Legal questions: personal liability for valuers

Can a valuer be found personally liable?

24 April 2015

Alexandra Anderson and Katherine Fletcher address the question of whether a valuer can be found personally liable

A client is threatening to sue me personally after I valued their property, but I was working for a surveying company at the time. Are they able to do this?

Whether a valuer can be found personally liable will depend on the facts of the case. However, two decisions in 2014 suggest that the courts are less willing to find valuers personally liable. These rulings stand in contrast to the 2001 case of Merrett v Babb and will come as welcome news for surveyors.

In Merrett, the claimant Diana Merrett bought a property, which she alleged had been overvalued by John Babb. His firm had provided a mortgage valuation report on instructions from the lender, but the claimant had seen a copy and claimed that she had relied on it when purchasing the property. The court held that the claimant was entitled to pursue Babb personally, after his firm became insolvent. As a result, Babb had to compensate the claimant for her losses. The court reached this conclusion despite the fact that Babb had received no payment for undertaking the valuation – it was his firm that had received the fee for the report.

Fortunately, 2014 saw the courts rolling back the principles established in Merrett, with 2 separate decisions, both in favour of valuers who had been sued personally by their clients. In both cases, the courts concluded that the valuer had assumed no personal responsibility for the advice provided.

In Matthews v Ashdown Lyons & Maldoom, Fraser Maldoom provided valuation advice to Matthews, while working at Ashdown Lyons. The company subsequently went into administration and Matthews brought proceedings against Maldoom personally, alleging that he had overvalued the property. The court rejected the claim, stressing that the decision in Merrett to find the valuer personally liable had been made with very clear public policy issues in mind. In Merrett, the claimant had no means of recourse other than to pursue Babb personally. In Matthews, the claimant still had the right to pursue Ashdown Lyons – the fact that the company was in administration was not sufficient justification to extend the liability to Maldoom personally.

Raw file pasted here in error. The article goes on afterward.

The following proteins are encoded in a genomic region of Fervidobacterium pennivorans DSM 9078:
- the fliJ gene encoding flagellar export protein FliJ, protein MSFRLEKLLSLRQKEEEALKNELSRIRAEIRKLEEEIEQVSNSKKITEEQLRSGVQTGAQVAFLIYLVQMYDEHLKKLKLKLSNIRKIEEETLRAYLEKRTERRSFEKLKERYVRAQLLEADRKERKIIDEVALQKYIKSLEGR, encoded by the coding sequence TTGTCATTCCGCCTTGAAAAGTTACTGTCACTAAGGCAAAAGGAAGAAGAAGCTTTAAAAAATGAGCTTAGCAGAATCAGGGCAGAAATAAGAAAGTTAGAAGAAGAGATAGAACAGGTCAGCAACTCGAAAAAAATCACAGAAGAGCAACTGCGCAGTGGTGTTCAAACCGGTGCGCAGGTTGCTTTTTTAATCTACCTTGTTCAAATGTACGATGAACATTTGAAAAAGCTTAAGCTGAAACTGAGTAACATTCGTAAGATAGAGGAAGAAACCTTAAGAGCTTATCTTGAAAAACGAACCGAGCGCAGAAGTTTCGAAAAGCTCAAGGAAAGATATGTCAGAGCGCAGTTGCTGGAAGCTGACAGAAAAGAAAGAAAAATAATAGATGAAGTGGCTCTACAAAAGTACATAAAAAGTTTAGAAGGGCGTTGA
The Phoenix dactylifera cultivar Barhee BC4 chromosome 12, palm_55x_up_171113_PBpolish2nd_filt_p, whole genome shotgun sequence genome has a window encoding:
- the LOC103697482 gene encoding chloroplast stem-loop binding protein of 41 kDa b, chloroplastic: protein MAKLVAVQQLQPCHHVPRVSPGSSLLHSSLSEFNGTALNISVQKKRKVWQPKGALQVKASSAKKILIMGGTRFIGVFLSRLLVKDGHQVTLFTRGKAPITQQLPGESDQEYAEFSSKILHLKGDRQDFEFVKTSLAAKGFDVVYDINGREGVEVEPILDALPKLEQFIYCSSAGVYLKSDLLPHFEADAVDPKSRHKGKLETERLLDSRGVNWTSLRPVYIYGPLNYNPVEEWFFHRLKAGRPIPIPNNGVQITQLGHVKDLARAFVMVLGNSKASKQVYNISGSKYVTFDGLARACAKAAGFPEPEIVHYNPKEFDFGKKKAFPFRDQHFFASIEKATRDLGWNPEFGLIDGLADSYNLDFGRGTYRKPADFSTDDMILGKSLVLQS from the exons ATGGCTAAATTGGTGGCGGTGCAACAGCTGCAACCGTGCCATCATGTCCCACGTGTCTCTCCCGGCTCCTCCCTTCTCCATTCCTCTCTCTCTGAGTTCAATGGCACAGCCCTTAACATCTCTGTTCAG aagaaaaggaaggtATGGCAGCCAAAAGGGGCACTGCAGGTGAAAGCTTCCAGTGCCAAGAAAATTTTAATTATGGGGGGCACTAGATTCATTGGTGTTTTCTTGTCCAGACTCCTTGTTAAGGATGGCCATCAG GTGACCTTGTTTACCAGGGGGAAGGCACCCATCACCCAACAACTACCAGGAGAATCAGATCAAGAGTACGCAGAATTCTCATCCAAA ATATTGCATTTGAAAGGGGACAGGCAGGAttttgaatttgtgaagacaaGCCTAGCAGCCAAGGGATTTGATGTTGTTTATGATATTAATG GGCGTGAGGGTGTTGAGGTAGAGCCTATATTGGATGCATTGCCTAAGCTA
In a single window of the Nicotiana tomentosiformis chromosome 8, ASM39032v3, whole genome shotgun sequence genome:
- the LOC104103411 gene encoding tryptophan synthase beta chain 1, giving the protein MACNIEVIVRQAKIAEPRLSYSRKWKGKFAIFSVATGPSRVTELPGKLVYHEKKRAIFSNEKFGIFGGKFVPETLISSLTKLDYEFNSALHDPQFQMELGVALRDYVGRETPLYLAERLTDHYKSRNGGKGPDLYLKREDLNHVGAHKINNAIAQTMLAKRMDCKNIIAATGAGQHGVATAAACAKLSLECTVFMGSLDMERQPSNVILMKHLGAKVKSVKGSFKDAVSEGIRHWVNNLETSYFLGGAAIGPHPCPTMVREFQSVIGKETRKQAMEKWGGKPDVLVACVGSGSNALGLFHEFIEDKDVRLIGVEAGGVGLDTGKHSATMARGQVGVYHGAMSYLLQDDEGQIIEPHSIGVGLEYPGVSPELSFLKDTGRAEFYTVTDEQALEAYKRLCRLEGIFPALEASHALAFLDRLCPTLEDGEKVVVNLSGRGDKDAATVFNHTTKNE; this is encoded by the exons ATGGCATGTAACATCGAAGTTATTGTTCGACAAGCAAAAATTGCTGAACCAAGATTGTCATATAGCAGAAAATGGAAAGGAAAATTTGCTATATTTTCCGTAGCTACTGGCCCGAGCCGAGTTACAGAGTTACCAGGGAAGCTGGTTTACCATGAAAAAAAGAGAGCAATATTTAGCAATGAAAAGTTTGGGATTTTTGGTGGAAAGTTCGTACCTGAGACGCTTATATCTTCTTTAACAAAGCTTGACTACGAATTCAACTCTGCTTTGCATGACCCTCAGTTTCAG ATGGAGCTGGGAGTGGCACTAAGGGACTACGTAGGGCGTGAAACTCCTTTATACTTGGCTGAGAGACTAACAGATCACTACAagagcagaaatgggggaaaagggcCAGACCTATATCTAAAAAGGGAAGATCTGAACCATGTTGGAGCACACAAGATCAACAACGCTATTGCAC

In Mavis Russell v (1) Walker & Co (2) Robert Chisnall & Others, the courts once again refused to follow the decision in Merrett. In this case, the claimant sued the valuer, Chisnall, after Walker & Co, the firm for whom he was working when he prepared a Homebuyers Report, became insolvent. As in Matthews, the judge rejected the claim and stressed that the facts of the claim could not be reconciled with the principles set out in Merrett.

What if I work for a partnership?

Both the 2014 cases involved private limited companies. In Matthews, the court stressed that the fact that Ashdown Lyons was a separate legal entity was a significant factor. Merrett, on the other hand, involved a surveying firm, of which Babb was the sole partner. There may therefore be a greater risk for valuers who work for partnerships than those who work for limited companies. One of the key attractions of working for a company, rather than a partnership, is that you can avoid the risks that come with being jointly and severally liable with all partners for any liabilities incurred by the partnership.

Does the claimant's financial position matter?

The cases indicate that this will be a key consideration. In Matthews, for example, the court found that the claimant was of reasonable means and had appointed a separate surveyor for his own benefit, rather than relying on the report commissioned by the lender. In Merrett, by contrast, the claimant was a woman of modest means and the property was low in value. In such circumstances, it was held "reasonably foreseeable" that she would not obtain a further valuation report and would, instead, rely on the valuation produced for the lender.

It could be argued, therefore, that the wealthier the claimant purchaser, and the more valuable the property, the less likely it is that the courts will find that the valuer should owe a personal duty.

The two cases provide some welcome clarity on the principles established in Merrett. At the date of writing, the Mavis Russell case is going to appeal. We are optimistic that the Court of Appeal will uphold the original decision – watch this space.

Alexandra Anderson and Katherine Fletcher specialise in defending claims against surveyors at RPC